2. 2. There is a close correlation between lipid solubility and the permeability of the cell membrane to different substances. For this reason lipid solubility is one of the most important determinants of a drug in terms of pharmacokinetics – rate of absorption form gut, penetration into different tissues and extent of rate of elimination can be predicted knowing drug lipid solubility.Henderson- Hasselbach EquationRelates the ratio of protonated to unprotanated acid or base to its pKA and the pH of the medium.Many drugs are weak acids or base their sate of ionization varies with pH according to theHenderson- Hasselbach equation. Only the uncharged species (protonated form for weak acid,unprotanated for weak base) can diffuse across lipid membrane, this gives rise to pH partition. pHpartition means that weak acids tend to accumulate in compartments of relatively high pH whereasweak bases do reverse. pH affects how much of a drug is absorbed, where drug is distributed and atwhich rate drug is excreted. Strong bases of pKa of 10 or higher and acids of pKa 3 or less are notabsorbed.Routes of Administration1. Oral - 75% of drugs are given orally - Safest method - Drug is subject to first pass metabolism - Some drugs destroyed by acid or enzymes in the gut (gastrointestinal motility) - Oral route absorption affected by: gastric emptying (rate limiting, food slows gastric emptying and decreases absorption, splanchnic blood flow), pH (ionization effect, low pH inactivate some antibiotics) and formulation. - Major site of absorption is the small intestine due to its large surface area. Little drugs are absorbed in the stomach.2. Sublingual - From blood vessels at base of tongue - Lipid soluble drugs only and small surface area (potent drugs only) - Avoids first pass effects3. Intravenous - Dangerous - Direct entry into circulation and bypasses the absorption barrier - Used when rapid effect is required, for continuous administration (infusion), for large volumes, drugs that cause local tissue damage if given by other routes.4. Intrathecal - Injection into CSF usu via spinal column - Spinal anesthesia and chemotherapy - Bypasses blood brain barrier
  3. 3. 5. Intramuscular - Drugs with low water solubility unsuitable for oral administration - Avoids first pass metabolism - Penicillin - Painful6. Other - Eyes and Nose/ Subcutaneous ( slow, even absorption, insoluble suspensions, avoids first pass metabolism)/ rectal (severe vomiting or unconscious patients)Drug Disposition Clearance - Important concept in pharmacokinetics- efficiency of drug elimination - Irreversible elimination from circulation/ one way elimination - It is the volume of blood or plasma cleared of drug in unit time. - Clearance is the sum of individual clearance values (total clearance + metabolic clearance + renal clearance + other clearances). Volume of Distribution - The volume into which the total amount of a drug in the body would have to be uniformly is distributed to provide concentration of the drug actually measured in the plasma- apparent rather than real volume. - Used to calculate loading dose - It is back calculated from concentration of drug plasma following given dose Half Life - Time taken for concentration of drug in blood to fall by half its original value – single dose - Has 2 phases half life of distribution and half life of elimination - Determined by clearance and volume distribution - Exponential curve of plasma concentration against time - Double dose increases duration by one half life Bioavailability - term used to describe portion of administered drug reaching the systemic circulation - 100 % in intravenous but drugs orally have only portion reaching systemic circulation as drugs are subject to high degree of first pass metabolism. - Absorption- extent intact drug absorbed from gut into portal circulation (fg)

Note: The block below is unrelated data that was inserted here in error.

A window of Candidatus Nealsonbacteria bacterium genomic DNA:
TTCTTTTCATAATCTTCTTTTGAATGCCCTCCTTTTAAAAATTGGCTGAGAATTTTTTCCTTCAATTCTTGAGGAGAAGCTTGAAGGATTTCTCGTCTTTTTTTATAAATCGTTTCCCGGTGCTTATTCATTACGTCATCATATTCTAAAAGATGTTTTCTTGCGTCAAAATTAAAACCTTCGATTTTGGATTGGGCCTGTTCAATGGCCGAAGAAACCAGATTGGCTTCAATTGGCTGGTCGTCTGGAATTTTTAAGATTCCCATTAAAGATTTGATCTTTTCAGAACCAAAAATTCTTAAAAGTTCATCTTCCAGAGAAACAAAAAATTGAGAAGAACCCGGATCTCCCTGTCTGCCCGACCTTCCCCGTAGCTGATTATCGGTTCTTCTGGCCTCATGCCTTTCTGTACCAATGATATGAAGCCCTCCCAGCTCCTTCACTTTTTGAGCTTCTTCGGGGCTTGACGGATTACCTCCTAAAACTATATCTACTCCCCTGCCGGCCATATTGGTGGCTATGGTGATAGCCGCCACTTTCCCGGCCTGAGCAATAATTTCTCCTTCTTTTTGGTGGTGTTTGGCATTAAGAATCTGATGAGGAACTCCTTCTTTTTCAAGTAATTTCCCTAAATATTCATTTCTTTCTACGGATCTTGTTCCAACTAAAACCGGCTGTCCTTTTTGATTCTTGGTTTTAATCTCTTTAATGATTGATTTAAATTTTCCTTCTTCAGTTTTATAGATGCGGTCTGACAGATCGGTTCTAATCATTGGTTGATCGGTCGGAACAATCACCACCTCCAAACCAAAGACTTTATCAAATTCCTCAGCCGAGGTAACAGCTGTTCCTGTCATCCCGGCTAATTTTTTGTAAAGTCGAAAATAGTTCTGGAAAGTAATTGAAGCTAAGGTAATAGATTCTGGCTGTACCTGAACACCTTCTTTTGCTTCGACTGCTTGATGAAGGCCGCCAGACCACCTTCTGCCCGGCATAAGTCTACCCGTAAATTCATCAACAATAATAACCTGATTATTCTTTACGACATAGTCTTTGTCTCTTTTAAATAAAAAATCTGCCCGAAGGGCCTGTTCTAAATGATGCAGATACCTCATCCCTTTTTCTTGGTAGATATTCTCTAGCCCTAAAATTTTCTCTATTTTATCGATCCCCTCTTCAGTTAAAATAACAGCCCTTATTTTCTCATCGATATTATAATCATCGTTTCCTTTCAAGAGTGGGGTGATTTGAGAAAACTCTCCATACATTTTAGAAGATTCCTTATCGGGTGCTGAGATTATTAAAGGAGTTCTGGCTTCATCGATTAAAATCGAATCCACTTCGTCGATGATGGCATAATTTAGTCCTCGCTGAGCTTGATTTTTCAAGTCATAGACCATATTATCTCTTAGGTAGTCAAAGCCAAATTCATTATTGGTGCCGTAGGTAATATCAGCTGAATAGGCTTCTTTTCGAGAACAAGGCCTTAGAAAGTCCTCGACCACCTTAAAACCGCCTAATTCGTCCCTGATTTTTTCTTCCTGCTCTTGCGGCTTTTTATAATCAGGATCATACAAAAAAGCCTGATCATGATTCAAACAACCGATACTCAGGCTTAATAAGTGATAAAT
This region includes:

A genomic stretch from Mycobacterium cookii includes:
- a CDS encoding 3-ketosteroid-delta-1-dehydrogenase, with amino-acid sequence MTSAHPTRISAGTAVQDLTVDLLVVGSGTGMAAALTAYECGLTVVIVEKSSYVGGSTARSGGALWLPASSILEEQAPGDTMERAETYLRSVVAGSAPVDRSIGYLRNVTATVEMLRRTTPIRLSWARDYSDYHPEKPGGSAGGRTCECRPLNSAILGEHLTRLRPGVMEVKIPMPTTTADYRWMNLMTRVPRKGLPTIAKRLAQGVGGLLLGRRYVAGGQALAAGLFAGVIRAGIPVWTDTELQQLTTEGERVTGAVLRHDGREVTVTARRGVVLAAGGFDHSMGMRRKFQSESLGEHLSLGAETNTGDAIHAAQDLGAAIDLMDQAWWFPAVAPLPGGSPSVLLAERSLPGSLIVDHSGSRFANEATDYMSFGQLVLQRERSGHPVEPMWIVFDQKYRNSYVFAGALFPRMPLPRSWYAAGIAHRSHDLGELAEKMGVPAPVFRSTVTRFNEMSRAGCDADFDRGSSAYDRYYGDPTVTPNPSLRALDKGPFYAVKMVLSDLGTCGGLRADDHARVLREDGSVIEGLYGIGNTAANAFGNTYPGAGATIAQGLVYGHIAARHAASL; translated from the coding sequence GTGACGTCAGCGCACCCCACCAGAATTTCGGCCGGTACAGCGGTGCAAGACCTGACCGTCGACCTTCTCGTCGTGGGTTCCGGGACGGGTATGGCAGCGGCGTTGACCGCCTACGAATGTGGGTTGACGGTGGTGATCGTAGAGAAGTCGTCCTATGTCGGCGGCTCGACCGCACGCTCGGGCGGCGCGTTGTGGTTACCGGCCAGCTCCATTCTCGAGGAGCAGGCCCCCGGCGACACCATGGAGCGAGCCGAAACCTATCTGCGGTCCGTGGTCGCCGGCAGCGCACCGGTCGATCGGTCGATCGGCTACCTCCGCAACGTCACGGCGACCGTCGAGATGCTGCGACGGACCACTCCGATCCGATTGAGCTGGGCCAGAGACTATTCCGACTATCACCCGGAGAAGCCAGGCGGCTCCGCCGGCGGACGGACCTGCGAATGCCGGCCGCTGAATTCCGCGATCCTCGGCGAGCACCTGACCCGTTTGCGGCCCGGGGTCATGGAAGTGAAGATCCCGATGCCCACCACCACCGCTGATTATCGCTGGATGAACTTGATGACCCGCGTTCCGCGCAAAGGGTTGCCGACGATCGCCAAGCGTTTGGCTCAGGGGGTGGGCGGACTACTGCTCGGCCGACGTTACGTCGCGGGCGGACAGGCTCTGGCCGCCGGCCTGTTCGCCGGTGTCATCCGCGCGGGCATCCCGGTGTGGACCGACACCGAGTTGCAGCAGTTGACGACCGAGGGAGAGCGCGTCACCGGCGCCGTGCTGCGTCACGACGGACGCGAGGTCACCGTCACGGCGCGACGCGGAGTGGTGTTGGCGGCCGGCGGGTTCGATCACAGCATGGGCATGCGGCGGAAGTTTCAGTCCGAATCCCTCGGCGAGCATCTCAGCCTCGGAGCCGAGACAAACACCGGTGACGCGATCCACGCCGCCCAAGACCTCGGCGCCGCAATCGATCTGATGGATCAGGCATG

4. 4. - First pass clearance-extent drug removed by liver from portal circulation on way to systemic circulation - Bioavailability- fraction of dose reaching systemic circulation intact (F) - F= fg x fh - For example morphine- almost completely absorbed from gut – hepatic (liver) extraction is around 67% thus bioavailability of morphine is around 33%. - Plasma protein binding- drugs only reach receptors if it’s free and many drugs bind to plasma protein mainly albumin.Metabolism of Drugs